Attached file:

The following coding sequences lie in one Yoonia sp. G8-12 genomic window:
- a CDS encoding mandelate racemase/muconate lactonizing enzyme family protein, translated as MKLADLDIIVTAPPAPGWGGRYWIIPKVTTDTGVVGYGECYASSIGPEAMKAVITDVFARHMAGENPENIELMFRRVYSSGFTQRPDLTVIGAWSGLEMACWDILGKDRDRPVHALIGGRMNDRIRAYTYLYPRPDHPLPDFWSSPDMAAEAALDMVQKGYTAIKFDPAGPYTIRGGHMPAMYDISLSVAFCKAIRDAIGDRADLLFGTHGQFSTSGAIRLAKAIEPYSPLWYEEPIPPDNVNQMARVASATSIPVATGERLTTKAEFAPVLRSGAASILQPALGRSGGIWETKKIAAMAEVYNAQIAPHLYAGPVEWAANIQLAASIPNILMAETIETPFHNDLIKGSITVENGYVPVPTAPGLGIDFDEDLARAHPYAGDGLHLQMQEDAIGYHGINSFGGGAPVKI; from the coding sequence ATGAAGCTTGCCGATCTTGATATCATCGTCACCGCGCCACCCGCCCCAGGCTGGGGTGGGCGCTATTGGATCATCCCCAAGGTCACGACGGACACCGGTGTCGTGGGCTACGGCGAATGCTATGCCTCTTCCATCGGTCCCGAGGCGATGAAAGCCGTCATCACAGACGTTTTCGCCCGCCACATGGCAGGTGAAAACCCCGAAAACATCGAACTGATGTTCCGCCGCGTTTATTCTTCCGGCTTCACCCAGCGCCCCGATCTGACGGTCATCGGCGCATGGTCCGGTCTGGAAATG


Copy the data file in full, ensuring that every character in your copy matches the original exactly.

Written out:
The following coding sequences lie in one Yoonia sp. G8-12 genomic window:
- a CDS encoding mandelate racemase/muconate lactonizing enzyme family protein, translated as MKLADLDIIVTAPPAPGWGGRYWIIPKVTTDTGVVGYGECYASSIGPEAMKAVITDVFARHMAGENPENIELMFRRVYSSGFTQRPDLTVIGAWSGLEMACWDILGKDRDRPVHALIGGRMNDRIRAYTYLYPRPDHPLPDFWSSPDMAAEAALDMVQKGYTAIKFDPAGPYTIRGGHMPAMYDISLSVAFCKAIRDAIGDRADLLFGTHGQFSTSGAIRLAKAIEPYSPLWYEEPIPPDNVNQMARVASATSIPVATGERLTTKAEFAPVLRSGAASILQPALGRSGGIWETKKIAAMAEVYNAQIAPHLYAGPVEWAANIQLAASIPNILMAETIETPFHNDLIKGSITVENGYVPVPTAPGLGIDFDEDLARAHPYAGDGLHLQMQEDAIGYHGINSFGGGAPVKI; from the coding sequence ATGAAGCTTGCCGATCTTGATATCATCGTCACCGCGCCACCCGCCCCAGGCTGGGGTGGGCGCTATTGGATCATCCCCAAGGTCACGACGGACACCGGTGTCGTGGGCTACGGCGAATGCTATGCCTCTTCCATCGGTCCCGAGGCGATGAAAGCCGTCATCACAGACGTTTTCGCCCGCCACATGGCAGGTGAAAACCCCGAAAACATCGAACTGATGTTCCGCCGCGTTTATTCTTCCGGCTTCACCCAGCGCCCCGATCTGACGGTCATCGGCGCATGGTCCGGTCTGGAAATG